Michael Mutnan recalls when the original RTD G Line was announced in 2004 with plans to create a light rail system to connect Arvada, Wheat Ridge and Denver that would open in 2013.That was before a man drove his car onto tracks in California in a suicide attempt and caused a derailment in 2005. A number of other nationwide accidents led to a 2008 federal mandate that requires more safety regulations for train lines, known as Positive Train Control.
Still, the G Line was slated to open in 2016. But a year later, the trains still are not running.
“I'm very frustrated with what seems to be the treatment that the A Line got,” said Mutnan, an Arvada resident who is eager to ride the commuter rail line. “They get all the waivers (to operate), they get this, they get that, and it seems as if we just got left out of the mix.”
The G Line is part of RTD's 2004 voter-approved FasTracks plan to expand transit across the Denver metro region and is part of a larger project called the Eagle P3 project, which includes the East Corridor transit line to Denver International Airport, the A Line. The A Line, which opened in April of 2016, runs between DIA and Union Station.
The G Line is an 11.2-mile electric commuter rail transit line that will connect Denver Union Station to Wheat Ridge, passing through northwest Denver, Adams County and Arvada with eight stations: Denver Union Station, 41st/Fox, Pecos, Federal, Gold Strike, Olde Town Arvada, Arvada Ridge and Ward Road.
Construction on the G Line was completed a year ago, but it remains stuck in the testing phase with no opening date.
"I'd rather they not give a date until we know," Wheat Ridge City Manager Patrick Goff said in a phone interview this week."That just tends to cause more angst."
The timing gate technology, one of the new requirements instituted in 2008, is the root of the problem. Regulators say the crossing arms are staying down for 20 seconds too long when trains go by, possibly leading to drivers trying to sneak through the gates. A different technology is used to control the crossing arms along RTD's light rail lines, which are unaffected by the testing delays.
Last month, the state Public Utilities Commission (PUC) unanimously voted against allowing RTD to resume full testing of the long-delayed G Line commuter rail line. The next day RTD received word that the Federal Railroad Administration would be granting a five-year waiver to allow the A and B commuter rail lines to continue running, while RTD continues to work on a plan to solve the ongoing crossing gate technology issues.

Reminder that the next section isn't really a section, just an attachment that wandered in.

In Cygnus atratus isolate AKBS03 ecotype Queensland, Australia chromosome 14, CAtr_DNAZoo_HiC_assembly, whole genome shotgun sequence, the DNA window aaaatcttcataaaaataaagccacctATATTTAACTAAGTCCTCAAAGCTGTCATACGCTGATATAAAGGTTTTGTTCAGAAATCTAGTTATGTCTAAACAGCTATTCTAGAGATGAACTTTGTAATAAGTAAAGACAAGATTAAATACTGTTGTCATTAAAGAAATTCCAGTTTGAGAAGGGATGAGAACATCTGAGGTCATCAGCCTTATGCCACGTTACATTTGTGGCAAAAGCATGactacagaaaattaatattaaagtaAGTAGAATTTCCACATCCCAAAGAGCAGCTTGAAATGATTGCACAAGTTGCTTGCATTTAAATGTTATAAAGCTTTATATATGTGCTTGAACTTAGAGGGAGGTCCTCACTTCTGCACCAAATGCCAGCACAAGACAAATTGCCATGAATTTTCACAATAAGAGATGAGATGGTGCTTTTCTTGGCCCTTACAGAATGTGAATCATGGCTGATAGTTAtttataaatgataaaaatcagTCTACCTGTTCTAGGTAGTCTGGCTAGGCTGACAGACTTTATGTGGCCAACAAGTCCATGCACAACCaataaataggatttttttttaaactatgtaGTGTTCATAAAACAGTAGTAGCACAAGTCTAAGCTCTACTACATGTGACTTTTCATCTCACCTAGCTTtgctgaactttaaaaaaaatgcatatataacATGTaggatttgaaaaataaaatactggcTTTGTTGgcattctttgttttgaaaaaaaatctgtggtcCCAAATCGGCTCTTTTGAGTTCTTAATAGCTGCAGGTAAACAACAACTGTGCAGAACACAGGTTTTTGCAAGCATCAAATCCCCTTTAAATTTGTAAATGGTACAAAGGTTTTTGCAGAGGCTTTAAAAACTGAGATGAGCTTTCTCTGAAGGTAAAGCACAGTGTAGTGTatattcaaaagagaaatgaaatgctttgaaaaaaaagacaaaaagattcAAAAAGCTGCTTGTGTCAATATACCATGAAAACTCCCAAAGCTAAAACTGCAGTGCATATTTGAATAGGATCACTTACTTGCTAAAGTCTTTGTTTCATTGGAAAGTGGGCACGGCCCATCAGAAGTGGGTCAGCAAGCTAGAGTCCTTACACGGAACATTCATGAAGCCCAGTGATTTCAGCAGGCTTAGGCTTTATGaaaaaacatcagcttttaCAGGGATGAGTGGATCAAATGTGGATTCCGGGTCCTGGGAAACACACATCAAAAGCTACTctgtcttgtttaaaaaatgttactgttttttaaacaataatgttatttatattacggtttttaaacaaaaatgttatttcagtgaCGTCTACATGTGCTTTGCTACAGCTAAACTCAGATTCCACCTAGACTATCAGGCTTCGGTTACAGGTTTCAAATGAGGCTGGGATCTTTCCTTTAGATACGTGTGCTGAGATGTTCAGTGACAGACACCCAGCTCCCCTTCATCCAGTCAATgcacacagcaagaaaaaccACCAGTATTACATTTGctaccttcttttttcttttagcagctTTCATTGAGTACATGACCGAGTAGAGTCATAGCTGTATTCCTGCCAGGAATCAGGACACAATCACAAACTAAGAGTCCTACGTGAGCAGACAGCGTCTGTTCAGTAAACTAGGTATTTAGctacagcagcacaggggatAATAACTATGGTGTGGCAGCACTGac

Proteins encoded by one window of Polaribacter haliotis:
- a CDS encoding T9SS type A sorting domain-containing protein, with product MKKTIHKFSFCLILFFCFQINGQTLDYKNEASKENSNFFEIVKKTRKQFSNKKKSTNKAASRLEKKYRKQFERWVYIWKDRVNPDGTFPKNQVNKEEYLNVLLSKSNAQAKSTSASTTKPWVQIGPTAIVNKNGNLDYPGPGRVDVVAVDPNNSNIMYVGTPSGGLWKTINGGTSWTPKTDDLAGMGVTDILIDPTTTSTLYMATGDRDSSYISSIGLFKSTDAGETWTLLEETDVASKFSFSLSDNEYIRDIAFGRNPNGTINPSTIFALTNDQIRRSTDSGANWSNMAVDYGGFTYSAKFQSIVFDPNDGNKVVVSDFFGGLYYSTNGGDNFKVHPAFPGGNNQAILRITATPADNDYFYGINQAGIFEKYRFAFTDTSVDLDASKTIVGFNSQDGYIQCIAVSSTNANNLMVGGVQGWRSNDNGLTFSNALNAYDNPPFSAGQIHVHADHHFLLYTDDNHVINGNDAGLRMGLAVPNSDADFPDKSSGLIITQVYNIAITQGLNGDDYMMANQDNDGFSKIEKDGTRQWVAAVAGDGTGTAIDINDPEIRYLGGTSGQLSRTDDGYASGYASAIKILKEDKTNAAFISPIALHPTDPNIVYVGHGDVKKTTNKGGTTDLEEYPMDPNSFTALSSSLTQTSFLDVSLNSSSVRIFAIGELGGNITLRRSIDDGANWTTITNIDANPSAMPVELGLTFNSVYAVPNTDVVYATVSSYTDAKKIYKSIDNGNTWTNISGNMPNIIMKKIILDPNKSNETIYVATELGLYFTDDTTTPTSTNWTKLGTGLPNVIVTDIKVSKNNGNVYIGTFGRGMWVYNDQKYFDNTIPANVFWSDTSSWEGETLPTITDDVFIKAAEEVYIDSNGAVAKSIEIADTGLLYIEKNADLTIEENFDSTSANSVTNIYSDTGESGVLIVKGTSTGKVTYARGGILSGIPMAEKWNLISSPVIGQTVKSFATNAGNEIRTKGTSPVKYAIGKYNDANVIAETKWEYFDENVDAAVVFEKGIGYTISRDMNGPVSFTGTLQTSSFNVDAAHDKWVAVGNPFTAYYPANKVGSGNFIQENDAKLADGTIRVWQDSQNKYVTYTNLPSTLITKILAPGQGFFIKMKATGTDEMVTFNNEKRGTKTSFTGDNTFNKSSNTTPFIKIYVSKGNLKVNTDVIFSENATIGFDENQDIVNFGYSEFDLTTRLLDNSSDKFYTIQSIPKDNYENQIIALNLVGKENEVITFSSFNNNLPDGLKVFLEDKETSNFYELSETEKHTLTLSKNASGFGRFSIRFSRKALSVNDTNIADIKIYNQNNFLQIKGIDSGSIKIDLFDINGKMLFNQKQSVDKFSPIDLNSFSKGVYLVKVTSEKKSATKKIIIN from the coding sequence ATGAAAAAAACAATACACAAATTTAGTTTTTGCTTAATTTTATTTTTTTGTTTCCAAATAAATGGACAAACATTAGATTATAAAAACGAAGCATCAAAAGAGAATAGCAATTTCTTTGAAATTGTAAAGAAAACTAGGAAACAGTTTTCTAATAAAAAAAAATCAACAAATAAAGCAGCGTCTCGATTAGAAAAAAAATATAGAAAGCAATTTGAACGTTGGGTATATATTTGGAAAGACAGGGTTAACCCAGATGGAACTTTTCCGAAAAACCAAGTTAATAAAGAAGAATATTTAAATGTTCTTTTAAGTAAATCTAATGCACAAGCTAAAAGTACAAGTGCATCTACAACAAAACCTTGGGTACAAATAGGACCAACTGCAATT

“It's the first train line in history being built from the ground up with this technology,” said Nate Currey of RTD, who spoke during an open house held Oct. 25 in Arvada.
Currey said that human factors have caused some predicting issues with the software — such as not initially factoring in human variation in how fast people get on or off a train.
RTD is now drafting a response to the PUC for its denial of the plans to complete testing of the software, which the Federal Railroad Administration approved.
Goff said he hoped supporting testimony from the cities, including Wheat Ridge would help to change the PUC's ruling.
RTD held a series of community meetings in Westminster, Arvada and Wheat Ridge last week to discuss the status of its A, B and G commuter rail lines.
Tensions ran high at the Oct. 25 open house, which drew a standing room-only crowd, with attendees consistently yelling their questions at the facilitator. Arvada residents say they are upset that the G Line is not open and there is no set date for the opening.
Among the attendees was Arvada Mayor Marc Williams, who also expressed frustration.
“It's not happening as quick as any of us want,” Williams said, adding that Arvada City Council wrote a letter to the state PUC on its refusal to authorize testing. “I think we need to put as much pressure on the CPUC as we can right now. We need to put pressure on them to say, `enough is enough.' ”
Williams encouraged those at the meeting and all residents frustrated with the delay to write letters to Gov. John Hickenlooper, the PUC commissioners and the RTD board.
When asked about a best case opening date, Currey said he cannot give an exact date, but that RTD is hoping for 2018.
For now, the A Line, running between Union Station and DIA, and the B Line, running from Westminster to Union Station, will continue to operate, though extra safety flaggers will still be required at every road crossing. Flaggers will continue to stand at crossings along the G Line as well. Minimal testing will continue on the G Line until approval to move toward on full testing is granted.
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